Hillman Hall

b. 1938, Olive Hill, Kentucky, USA, d. 1989. Hillman was the younger brother of Tom T. Hall and, like his brother, a songwriter of some considerable ability. Some consider that although of similar style,…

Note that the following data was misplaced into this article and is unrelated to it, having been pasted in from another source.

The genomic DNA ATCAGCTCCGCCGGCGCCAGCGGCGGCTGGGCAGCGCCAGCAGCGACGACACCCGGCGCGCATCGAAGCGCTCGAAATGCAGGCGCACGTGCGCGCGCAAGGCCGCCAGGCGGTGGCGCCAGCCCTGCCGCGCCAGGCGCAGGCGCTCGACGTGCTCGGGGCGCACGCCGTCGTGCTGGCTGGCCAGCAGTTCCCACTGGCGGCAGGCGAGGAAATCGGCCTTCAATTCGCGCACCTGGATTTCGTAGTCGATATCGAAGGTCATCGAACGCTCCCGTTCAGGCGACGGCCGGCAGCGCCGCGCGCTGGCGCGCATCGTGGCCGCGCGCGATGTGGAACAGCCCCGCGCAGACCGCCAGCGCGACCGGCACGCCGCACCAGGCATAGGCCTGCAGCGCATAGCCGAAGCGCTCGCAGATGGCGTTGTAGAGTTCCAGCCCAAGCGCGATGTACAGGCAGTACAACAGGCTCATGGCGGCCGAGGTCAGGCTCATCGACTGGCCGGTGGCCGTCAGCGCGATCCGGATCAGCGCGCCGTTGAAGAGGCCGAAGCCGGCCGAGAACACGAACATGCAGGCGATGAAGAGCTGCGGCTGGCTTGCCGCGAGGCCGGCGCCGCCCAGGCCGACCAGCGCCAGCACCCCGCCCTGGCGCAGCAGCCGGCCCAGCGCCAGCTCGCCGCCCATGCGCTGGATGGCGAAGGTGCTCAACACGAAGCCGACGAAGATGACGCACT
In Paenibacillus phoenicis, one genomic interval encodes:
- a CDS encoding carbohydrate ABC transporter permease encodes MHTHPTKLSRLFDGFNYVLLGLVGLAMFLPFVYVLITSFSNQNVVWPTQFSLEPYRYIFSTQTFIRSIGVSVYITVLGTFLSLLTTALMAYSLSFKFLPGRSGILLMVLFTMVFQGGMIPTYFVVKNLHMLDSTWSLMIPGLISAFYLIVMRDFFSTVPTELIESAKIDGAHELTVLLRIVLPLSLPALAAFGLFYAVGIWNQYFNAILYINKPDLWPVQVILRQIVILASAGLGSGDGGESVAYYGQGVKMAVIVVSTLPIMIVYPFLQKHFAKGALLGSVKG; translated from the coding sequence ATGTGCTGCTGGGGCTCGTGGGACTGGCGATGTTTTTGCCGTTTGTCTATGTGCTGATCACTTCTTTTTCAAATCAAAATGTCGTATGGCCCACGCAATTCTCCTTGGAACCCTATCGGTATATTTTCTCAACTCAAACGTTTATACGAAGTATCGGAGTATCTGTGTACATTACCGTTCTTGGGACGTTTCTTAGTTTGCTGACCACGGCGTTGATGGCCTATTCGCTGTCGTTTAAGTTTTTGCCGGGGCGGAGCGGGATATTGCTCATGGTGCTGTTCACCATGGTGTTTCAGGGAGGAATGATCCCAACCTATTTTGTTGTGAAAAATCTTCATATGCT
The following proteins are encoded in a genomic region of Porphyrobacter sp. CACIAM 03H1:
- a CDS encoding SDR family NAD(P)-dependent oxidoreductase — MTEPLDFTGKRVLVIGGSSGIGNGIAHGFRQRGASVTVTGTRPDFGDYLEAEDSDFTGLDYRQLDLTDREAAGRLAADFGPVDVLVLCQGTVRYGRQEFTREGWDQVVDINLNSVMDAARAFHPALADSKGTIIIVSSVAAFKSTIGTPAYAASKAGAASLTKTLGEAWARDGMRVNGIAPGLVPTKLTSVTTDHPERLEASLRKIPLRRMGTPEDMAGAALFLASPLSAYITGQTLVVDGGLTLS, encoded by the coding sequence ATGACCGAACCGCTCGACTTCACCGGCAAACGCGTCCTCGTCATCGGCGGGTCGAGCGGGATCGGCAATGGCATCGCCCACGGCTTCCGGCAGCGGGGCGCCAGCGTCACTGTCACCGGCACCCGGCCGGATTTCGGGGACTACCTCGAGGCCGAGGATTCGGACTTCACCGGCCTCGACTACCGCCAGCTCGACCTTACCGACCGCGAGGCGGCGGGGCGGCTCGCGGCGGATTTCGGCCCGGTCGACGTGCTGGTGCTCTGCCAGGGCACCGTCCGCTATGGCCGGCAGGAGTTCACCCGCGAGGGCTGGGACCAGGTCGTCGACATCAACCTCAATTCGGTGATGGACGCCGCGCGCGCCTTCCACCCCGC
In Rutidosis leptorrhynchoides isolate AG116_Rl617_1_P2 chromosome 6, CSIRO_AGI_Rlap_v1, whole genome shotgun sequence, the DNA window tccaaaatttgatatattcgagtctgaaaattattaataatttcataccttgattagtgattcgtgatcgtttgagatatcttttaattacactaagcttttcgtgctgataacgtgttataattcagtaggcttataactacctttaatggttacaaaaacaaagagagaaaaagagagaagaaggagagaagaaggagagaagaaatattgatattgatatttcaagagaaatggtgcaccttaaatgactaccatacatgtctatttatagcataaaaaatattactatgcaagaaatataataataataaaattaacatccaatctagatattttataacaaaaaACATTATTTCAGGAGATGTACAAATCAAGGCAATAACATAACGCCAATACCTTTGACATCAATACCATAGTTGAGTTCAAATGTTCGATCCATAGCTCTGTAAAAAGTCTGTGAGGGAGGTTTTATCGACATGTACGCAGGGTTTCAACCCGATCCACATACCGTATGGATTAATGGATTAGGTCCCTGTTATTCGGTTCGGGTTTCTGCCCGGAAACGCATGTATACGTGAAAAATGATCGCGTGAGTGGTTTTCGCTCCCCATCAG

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b. 1938, Olive Hill, Kentucky, USA, d. 1989. Hillman was the younger brother of Tom T. Hall and, like his brother, a songwriter of some considerable ability. Some consider that although of similar style, he was a better vocalist than Tom T., even though he failed to register any chart hits. In 1975 he recorded an album of his own songs for Warner Brother Records that was produced by Marijohn Wilkin. It included a very witty look at the B-movie western hero in ‘Celluloid Cowboy’, who was ‘meek as a lamb and afraid of his horse’, and was so short that the leading lady stood in a hole for the love scenes. His ‘You Can’t Fool A Country Music Fan’ was his personal tribute to country music. He shared his brother’s affinity for strange titles, as witnessed by ‘Fair To Middlin’, Lower Middle Class Plain Hard Working Man’, and his ‘One Pitcher Is Worth A Thousand Words’ was undoubtedly semi-autobiographical. Wilma Burgess charted his ‘Parting (Is Such Sweet Sorrow)’ in 1969. Hall’s album includes his own recording of ‘Pass Me By’, his biggest success as a songwriter, which, following hit recordings in 1973 by Johnny Rodriguez and in 1980 by Janie Frickie, has become a country standard.